BA: Access to free financial coaching is critical for enabling individuals and families to build assets and strengthen their financial resiliency. The FDIC’s Economic Inclusion advisory committee, of which I’m a member, found that 7.7 percent of households in the U.S. were unbanked, and 20 percent were underbanked. The CFPB tells us that more than one in 10 consumers are “credit invisible,” with another 19 million considered “unscorable” — a problem which disproportionately affects Black and Latino communities. And according to data from Family Assets Count, a project we launched with the Corporation for Enterprise Development (CFED), almost half of all U.S. households do not have enough savings to sustain three months at the poverty level in the event of a shock to income, like the loss of a job or a medical expense.
The need is clear for more than just financial education — we need to expand access to high-quality counseling expertise, connect that expertise with safe, affordable financial products and services, and work to make sure that both are integrated into trusted and convenient settings.
JC: What is the role of banks, such as Citi, when it comes to funding nonprofits’ financial services for the low-income community?
LG: MEDA could not offer its free asset building services to the low-income community without funding from such partners as Citi. It’s as simple as that. We are grateful for the financial support, but we also look to Citi as a thought partner as we innovate, expand and evaluate our model for bringing integrated financial capability and asset-building services to the community. Citi has paved the way through its investments, research and coalition building to help make financial education and coaching a national priority.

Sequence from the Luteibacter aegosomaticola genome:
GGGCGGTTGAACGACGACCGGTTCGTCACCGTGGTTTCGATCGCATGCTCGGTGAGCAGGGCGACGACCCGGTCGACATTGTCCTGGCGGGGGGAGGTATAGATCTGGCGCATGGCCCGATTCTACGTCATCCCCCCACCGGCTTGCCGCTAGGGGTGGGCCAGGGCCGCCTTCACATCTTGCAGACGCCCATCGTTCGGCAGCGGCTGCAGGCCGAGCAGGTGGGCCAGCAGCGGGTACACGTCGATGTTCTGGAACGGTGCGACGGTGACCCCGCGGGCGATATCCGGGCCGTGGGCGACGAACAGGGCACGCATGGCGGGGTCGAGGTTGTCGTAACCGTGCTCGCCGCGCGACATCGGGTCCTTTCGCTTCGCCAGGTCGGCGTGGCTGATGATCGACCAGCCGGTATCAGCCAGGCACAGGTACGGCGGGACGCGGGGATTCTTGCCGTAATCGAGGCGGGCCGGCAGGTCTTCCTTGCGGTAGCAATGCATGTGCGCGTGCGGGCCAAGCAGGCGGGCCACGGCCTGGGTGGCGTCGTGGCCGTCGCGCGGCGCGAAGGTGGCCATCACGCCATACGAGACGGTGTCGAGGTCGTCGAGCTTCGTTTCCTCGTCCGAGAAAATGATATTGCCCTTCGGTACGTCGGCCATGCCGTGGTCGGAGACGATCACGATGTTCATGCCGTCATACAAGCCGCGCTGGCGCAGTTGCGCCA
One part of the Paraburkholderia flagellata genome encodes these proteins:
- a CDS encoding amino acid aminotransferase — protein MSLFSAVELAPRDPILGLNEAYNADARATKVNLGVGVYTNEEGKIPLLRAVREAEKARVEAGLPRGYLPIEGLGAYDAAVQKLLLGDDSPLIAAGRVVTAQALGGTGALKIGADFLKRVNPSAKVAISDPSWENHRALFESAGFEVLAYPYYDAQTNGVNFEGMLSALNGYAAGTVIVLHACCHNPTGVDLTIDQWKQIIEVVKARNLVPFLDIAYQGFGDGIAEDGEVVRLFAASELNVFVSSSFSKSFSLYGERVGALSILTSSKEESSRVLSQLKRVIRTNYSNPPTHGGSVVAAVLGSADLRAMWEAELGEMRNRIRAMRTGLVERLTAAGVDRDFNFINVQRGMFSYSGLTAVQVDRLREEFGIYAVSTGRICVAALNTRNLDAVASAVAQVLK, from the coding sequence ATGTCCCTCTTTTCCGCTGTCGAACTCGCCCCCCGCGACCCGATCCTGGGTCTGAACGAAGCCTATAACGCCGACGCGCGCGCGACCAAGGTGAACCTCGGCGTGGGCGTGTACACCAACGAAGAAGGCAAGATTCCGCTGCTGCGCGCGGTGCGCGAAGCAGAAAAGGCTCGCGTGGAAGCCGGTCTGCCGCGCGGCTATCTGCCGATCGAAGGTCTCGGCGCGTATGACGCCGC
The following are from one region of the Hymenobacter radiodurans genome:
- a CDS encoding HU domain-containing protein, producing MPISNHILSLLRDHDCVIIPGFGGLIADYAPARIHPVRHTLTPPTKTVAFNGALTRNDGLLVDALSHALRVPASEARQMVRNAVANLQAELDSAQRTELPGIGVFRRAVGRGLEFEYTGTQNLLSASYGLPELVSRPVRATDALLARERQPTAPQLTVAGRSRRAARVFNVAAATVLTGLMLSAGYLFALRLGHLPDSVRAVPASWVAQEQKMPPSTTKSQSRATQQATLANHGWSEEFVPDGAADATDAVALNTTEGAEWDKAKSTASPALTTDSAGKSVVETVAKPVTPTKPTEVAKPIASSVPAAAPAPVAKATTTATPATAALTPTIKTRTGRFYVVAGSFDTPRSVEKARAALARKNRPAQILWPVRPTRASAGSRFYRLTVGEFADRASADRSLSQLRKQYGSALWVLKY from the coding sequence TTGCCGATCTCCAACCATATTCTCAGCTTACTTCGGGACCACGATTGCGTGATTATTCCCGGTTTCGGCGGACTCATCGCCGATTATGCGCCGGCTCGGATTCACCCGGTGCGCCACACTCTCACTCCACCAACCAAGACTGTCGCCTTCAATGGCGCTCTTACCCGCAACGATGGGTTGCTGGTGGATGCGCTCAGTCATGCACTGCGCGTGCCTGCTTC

BA: Citi Community Development’s focus is on building more financially inclusive cities. We do this by forming partnerships with municipal governments, nonprofits and community organizations to develop programs that improve access, affordability and resiliency for vulnerable households and communities.
The kinds of partnerships we look for are ones in which our role is more than just that of the passive funder — we want to be an active thought partner. Funding can be how we enable partners to unlock innovation or explore new approaches, but it’s just the beginning. Our most successful relationships are when we work directly with municipalities to co-design, scale or replicate programs that meet the needs of their residents, as with the City of San Francisco for Kindergarten to College; and when we can tap into the subject-matter expertise of nonprofits like MEDA, who have so much knowledge of the local community and can act as a trusted intermediary.